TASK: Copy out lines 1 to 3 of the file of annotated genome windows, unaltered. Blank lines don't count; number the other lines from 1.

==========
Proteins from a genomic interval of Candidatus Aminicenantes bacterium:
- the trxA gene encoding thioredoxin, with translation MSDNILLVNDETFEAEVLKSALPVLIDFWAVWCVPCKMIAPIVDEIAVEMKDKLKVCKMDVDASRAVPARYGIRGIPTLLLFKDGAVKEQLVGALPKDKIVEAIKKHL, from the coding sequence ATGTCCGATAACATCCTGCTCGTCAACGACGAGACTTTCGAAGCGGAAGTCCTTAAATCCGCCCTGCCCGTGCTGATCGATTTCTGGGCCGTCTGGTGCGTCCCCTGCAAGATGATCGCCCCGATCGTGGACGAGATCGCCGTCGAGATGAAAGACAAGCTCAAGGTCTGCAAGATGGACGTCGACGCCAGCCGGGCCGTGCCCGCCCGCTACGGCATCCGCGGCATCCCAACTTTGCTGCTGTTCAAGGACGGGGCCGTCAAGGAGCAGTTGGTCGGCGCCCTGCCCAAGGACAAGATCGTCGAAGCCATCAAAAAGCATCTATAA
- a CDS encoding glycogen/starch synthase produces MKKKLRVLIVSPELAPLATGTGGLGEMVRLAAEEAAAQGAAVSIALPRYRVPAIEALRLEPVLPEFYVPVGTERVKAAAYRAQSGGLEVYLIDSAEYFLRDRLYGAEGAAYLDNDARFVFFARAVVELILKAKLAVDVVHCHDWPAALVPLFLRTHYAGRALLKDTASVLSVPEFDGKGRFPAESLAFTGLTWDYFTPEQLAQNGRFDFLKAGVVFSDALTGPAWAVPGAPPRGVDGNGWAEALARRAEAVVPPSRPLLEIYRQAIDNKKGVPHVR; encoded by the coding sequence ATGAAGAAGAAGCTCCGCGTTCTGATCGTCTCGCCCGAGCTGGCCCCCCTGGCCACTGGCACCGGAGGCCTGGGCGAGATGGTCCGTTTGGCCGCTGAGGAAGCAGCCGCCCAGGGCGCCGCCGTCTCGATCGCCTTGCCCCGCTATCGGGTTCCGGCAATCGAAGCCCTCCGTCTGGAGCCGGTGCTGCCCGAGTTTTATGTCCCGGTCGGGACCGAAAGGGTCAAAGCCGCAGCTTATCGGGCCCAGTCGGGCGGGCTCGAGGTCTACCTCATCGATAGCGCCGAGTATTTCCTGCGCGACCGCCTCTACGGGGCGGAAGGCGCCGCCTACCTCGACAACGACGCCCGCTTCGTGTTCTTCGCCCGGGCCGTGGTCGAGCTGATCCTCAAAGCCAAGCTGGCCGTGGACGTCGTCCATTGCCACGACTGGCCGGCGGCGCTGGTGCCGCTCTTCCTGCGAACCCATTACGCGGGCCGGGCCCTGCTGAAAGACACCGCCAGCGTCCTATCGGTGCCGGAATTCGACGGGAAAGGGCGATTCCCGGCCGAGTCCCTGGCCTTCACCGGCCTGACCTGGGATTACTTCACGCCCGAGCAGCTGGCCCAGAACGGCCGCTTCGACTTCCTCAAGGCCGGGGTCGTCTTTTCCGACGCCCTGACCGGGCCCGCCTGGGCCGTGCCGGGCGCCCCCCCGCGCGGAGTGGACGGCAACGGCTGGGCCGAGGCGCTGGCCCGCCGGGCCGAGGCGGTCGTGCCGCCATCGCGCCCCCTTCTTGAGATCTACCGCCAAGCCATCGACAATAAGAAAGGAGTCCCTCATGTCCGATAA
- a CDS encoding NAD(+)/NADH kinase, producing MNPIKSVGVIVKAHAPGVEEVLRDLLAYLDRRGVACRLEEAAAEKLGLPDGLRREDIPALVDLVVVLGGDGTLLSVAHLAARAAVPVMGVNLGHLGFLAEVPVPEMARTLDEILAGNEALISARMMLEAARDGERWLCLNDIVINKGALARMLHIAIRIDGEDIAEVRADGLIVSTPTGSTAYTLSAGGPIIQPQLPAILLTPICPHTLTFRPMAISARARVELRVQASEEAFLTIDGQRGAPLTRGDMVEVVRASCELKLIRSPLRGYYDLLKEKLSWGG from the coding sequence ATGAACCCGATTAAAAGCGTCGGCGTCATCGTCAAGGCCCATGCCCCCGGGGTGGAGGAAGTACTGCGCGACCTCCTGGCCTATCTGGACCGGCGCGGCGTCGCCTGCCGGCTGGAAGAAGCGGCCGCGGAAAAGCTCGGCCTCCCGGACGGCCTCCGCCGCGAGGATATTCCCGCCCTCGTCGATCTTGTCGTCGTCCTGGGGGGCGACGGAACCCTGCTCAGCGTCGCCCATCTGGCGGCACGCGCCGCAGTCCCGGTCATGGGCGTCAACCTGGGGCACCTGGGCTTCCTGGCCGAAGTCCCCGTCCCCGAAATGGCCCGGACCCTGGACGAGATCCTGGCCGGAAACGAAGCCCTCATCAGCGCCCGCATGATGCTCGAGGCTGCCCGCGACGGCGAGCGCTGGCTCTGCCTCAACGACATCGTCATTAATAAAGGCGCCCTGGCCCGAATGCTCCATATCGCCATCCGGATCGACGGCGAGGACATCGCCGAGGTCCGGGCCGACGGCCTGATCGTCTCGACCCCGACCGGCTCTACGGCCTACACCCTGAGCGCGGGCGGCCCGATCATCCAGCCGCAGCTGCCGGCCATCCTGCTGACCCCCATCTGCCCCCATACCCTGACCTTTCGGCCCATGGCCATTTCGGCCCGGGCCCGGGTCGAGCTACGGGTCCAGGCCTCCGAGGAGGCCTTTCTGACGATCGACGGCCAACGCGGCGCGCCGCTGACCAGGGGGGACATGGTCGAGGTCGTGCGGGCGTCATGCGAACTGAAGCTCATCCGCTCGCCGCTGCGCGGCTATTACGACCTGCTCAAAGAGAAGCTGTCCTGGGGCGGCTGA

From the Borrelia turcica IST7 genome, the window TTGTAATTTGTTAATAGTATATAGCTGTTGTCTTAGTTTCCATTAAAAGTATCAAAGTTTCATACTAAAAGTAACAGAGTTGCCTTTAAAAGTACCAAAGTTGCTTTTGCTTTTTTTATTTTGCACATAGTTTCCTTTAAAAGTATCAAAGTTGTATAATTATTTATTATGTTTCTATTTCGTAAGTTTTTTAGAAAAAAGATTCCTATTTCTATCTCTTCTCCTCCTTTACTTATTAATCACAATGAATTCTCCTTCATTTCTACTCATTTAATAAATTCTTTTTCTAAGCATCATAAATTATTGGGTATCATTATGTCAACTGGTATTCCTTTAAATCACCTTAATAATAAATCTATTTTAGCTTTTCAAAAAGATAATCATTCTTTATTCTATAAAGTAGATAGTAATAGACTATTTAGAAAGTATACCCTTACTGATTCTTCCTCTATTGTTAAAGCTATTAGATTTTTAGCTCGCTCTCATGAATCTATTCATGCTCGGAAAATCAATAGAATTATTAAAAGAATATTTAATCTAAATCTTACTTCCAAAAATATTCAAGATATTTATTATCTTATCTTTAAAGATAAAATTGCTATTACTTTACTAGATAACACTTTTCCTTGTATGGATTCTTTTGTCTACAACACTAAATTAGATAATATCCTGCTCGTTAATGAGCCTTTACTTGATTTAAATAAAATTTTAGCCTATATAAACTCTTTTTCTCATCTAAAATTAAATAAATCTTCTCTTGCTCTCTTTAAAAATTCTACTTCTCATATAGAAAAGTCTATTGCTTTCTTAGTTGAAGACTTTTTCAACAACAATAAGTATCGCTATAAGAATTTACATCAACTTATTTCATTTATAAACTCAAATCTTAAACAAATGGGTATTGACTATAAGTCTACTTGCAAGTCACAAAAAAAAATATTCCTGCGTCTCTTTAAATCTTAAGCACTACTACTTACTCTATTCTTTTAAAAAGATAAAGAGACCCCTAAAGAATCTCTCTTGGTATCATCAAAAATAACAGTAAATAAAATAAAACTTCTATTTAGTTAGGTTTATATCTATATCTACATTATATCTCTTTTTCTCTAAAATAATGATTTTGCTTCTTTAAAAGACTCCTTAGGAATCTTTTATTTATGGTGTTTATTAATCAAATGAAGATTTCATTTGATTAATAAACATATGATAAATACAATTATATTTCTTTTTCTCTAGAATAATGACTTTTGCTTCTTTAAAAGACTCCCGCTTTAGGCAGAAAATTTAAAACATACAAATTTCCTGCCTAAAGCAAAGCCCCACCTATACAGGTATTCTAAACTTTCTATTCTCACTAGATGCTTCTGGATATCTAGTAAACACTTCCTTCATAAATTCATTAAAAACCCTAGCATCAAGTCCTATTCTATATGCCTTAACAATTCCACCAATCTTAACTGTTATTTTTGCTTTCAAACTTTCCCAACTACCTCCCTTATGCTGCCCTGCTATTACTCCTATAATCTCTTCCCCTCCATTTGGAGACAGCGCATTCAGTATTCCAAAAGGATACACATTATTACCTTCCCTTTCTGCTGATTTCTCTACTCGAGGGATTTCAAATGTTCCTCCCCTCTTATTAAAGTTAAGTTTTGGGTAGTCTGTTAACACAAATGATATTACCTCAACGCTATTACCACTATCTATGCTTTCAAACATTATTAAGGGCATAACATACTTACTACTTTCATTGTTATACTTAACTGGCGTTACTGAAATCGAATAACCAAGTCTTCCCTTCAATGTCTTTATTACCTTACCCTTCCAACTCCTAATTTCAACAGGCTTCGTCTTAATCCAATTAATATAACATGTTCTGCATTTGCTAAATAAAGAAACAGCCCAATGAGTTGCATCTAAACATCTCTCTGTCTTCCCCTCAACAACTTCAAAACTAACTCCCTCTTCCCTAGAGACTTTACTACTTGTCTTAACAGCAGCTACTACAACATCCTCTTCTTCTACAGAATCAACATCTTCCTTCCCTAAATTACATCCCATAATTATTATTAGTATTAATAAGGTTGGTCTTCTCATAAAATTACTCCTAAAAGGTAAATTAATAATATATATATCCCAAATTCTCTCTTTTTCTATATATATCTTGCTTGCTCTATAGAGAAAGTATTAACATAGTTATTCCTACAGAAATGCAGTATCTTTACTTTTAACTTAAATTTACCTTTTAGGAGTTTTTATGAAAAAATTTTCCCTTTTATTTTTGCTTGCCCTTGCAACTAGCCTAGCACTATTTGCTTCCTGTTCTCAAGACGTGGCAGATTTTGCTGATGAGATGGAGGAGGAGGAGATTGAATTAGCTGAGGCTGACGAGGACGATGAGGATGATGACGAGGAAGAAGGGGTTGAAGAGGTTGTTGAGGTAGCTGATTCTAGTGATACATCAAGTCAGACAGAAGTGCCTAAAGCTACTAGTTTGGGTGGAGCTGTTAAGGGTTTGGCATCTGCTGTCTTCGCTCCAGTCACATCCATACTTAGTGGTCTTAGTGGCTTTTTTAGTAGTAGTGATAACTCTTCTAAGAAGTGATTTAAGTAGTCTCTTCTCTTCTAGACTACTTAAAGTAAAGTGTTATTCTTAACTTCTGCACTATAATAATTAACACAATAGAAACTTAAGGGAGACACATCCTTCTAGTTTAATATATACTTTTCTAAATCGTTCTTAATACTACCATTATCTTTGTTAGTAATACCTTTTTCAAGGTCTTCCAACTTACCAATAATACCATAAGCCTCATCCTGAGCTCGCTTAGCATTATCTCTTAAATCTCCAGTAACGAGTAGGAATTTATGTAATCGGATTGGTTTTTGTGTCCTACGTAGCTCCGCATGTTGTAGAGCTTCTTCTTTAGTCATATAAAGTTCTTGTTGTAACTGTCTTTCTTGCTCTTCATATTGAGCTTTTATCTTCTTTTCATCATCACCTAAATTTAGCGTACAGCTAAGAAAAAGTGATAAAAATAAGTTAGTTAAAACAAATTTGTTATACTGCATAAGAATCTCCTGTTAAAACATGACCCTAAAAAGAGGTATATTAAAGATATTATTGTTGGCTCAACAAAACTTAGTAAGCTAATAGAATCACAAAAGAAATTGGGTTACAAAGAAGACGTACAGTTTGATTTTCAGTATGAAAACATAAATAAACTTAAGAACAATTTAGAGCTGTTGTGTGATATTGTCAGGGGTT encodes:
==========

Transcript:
Proteins from a genomic interval of Candidatus Aminicenantes bacterium:
- the trxA gene encoding thioredoxin, with translation MSDNILLVNDETFEAEVLKSALPVLIDFWAVWCVPCKMIAPIVDEIAVEMKDKLKVCKMDVDASRAVPARYGIRGIPTLLLFKDGAVKEQLVGALPKDKIVEAIKKHL, from the coding sequence ATGTCCGATAACATCCTGCTCGTCAACGACGAGACTTTCGAAGCGGAAGTCCTTAAATCCGCCCTGCCCGTGCTGATCGATTTCTGGGCCGTCTGGTGCGTCCCCTGCAAGATGATCGCCCCGATCGTGGACGAGATCGCCGTCGAGATGAAAGACAAGCTCAAGGTCTGCAAGATGGACGTCGACGCCAGCCGGGCCGTGCCCGCCCGCTACGGCATCCGCGGCATCCCAACTTTGCTGCTGTTCAAGGACGGGGCCGTCAAGGAGCAGTTGGTCGGCGCCCTGCCCAAGGACAAGATCGTCGAAGCCATCAAAAAGCATCTATAA
- a CDS encoding glycogen/starch synthase produces MKKKLRVLIVSPELAPLATGTGGLGEMVRLAAEEAAAQGAAVSIALPRYRVPAIEALRLEPVLPEFYVPVGTERVKAAAYRAQSGGLEVYLIDSAEYFLRDRLYGAEGAAYLDNDARFVFFARAVVELILKAKLAVDVVHCHDWPAALVPLFLRTHYAGRALLKDTASVLSVPEFDGKGRFPAESLAFTGLTWDYFTPEQLAQNGRFDFLKAGVVFSDALTGPAWAVPGAPPRGVDGNGWAEALARRAEAVVPPSRPLLEIYRQAIDNKKGVPHVR; encoded by the coding sequence ATGAAGAAGAAGCTCCGCGTTCTGATCGTCTCGCCCGAGCTGGCCCCCCTGGCCACTGGCACCGGAGGCCTGGGCGAGATGGTCCGTTTGGCCGCTGAGGAAGCAGCCGCCCAGGGCGCCGCCGTCTCGATCGCCTTGCCCCGCTATCGGGTTCCGGCAATCGAAGCCCTCCGTCTGGAGCCGGTGCTGCCCGAGTTTTATGTCCCGGTCGGGACCGAAAGGGTCAAAGCCGCAGCTTATCGGGCCCAGTCGGGCGGGCTCGAGGTCTACCTCATCGATAGCGCCGAGTATTTCCTGCGCGACCGCCTCTACGGGGCGGAAGGCGCCGCCTACCTCGACAACGACGCCCGCTTCGTGTTCTTCGCCCGGGCCGTGGTCGAGCTGATCCTCAAAGCCAAGCTGGCCGTGGACGTCGTCCATTGCCACGACTGGCCGGCGGCGCTGGTGCCGCTCTTCCTGCGAACCCATTACGCGGGCCGGGCCCTGCTGAAAGACACCGCCAGCGTCCTATCGGTGCCGGAATTCGACGGGAAAGGGCGATTCCCGGCCGAGTCCCTGGCCTTCACCGGCCTGACCTGGGATTACTTCACGCCCGAGCAGCTGGCCCAGAACGGCCGCTTCGACTTCCTCAAGGCCGGGGTCGTCTTTTCCGACGCCCTGACCGGGCCCGCCTGGGCCGTGCCGGGCGCCCCCCCGCGCGGAGTGGACGGCAACGGCTGGGCCGAGGCGCTGGCCCGCCGGGCCGAGGCGGTCGTGCCGCCATCGCGCCCCCTTCTTGAGATCTACCGCCAAGCCATCGACAATAAGAAAGGAGTCCCTCATGTCCGATAA